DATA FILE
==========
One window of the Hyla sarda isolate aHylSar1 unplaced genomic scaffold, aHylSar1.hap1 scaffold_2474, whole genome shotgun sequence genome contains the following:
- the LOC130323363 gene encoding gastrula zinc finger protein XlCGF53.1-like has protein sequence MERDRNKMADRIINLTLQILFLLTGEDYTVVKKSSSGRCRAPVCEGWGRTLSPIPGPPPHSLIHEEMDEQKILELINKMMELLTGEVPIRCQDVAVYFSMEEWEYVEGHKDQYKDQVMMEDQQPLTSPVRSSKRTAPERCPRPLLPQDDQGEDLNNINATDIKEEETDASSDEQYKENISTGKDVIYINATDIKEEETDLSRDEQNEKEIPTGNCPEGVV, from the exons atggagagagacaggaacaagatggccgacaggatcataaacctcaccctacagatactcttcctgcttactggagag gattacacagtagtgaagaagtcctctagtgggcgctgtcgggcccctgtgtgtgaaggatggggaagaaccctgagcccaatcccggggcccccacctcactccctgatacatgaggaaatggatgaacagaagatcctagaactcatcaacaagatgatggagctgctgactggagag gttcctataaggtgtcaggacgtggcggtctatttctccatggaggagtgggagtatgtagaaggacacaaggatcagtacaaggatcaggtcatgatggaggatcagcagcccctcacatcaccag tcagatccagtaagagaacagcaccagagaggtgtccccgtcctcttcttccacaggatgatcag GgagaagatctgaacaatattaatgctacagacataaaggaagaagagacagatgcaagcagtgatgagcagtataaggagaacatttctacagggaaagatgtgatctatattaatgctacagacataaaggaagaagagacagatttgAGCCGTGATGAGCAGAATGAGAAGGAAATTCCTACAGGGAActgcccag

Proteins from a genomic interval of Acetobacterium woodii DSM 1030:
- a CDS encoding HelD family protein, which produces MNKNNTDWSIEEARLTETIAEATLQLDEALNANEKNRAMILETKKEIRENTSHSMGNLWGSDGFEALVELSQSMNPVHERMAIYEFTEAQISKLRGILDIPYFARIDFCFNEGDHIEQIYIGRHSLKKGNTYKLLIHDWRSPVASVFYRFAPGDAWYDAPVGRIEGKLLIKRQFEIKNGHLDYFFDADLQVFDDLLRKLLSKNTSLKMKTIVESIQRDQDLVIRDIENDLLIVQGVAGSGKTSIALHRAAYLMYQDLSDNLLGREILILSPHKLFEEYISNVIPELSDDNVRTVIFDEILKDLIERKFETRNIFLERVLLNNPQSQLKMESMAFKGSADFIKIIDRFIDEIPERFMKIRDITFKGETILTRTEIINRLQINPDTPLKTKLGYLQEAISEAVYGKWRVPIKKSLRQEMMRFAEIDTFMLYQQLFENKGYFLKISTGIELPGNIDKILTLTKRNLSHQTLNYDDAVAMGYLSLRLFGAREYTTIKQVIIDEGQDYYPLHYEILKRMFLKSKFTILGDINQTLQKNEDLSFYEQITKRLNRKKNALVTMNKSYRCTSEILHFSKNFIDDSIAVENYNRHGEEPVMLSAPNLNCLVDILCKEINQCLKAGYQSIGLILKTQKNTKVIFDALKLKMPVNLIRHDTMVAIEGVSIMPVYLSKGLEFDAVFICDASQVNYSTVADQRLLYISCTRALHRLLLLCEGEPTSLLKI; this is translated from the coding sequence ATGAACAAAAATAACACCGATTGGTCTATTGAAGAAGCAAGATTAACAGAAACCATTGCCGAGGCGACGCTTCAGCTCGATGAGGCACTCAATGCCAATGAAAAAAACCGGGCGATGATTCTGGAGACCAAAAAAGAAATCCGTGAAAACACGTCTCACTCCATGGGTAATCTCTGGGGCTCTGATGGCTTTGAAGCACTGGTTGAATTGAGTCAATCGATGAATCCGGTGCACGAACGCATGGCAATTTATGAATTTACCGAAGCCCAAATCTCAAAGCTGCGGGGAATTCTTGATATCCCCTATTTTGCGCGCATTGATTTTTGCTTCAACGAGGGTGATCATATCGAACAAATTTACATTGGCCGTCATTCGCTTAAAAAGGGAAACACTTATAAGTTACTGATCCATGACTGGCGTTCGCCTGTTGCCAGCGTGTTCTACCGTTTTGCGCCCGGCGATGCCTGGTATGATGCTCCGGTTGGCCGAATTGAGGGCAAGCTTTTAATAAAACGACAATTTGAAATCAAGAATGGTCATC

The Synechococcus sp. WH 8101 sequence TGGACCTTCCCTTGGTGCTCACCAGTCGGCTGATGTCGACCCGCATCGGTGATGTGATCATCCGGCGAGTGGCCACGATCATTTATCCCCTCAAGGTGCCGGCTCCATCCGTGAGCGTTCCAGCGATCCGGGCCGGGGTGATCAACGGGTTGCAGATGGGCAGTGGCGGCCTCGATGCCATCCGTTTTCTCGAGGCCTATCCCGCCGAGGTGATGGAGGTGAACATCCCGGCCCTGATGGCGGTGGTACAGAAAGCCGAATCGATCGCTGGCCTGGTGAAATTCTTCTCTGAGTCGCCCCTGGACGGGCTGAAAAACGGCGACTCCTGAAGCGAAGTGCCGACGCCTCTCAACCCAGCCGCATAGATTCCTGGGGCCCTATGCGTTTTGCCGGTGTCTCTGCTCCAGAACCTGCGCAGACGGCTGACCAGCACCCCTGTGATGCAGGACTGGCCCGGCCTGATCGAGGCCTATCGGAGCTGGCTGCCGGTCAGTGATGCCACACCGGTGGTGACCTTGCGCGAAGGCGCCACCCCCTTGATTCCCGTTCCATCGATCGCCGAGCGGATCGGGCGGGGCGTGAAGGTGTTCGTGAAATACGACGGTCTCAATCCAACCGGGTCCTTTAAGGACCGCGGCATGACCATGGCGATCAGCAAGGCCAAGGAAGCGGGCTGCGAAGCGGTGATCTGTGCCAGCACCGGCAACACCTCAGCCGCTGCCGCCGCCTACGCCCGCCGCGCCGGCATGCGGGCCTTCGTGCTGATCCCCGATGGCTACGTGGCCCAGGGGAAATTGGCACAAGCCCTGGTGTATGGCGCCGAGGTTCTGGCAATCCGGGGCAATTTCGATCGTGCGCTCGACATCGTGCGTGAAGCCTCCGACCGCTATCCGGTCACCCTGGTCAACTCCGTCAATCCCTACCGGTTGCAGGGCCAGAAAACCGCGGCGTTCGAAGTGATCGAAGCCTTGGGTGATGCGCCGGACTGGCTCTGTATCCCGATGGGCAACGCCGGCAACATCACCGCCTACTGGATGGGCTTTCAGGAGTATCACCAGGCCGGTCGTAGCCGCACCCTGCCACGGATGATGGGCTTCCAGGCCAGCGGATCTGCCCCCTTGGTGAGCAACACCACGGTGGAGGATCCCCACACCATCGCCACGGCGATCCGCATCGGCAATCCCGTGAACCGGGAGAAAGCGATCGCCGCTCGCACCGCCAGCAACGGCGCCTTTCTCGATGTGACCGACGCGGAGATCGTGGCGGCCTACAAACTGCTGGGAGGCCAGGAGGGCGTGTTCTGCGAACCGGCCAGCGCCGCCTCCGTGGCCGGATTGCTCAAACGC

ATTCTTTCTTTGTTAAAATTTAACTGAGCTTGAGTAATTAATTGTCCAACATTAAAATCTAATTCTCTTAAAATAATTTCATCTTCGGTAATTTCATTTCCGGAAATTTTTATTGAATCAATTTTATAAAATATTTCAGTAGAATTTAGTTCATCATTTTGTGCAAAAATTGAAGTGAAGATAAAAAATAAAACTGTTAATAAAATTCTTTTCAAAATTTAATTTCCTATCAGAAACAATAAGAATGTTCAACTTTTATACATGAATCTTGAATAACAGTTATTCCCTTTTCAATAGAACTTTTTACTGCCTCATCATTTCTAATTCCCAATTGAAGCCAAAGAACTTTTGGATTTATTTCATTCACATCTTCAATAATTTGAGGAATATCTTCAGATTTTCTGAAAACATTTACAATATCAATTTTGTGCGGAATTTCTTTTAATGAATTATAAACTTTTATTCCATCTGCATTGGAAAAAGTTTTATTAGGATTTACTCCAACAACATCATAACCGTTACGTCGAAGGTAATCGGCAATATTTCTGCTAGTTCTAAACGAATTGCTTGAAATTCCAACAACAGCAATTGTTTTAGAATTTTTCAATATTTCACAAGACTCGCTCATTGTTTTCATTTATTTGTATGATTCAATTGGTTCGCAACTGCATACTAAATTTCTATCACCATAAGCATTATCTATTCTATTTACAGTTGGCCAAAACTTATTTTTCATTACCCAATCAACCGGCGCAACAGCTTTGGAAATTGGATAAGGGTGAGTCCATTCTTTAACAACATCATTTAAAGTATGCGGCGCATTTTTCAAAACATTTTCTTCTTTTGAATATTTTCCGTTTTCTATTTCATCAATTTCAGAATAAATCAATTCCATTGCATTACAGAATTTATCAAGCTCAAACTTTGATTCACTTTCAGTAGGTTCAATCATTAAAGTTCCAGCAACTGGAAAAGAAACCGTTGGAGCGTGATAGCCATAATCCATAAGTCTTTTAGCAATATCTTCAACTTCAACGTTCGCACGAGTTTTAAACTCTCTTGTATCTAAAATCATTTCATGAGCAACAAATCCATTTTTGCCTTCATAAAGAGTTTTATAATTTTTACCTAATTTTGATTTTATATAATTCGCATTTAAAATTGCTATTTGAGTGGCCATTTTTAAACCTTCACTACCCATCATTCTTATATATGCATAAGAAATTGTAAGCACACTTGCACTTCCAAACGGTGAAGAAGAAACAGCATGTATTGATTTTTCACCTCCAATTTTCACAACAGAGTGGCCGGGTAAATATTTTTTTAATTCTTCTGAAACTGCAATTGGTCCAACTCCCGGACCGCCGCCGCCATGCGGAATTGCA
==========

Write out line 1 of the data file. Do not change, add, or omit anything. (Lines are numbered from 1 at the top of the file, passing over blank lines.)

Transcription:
One window of the Hyla sarda isolate aHylSar1 unplaced genomic scaffold, aHylSar1.hap1 scaffold_2474, whole genome shotgun sequence genome contains the following: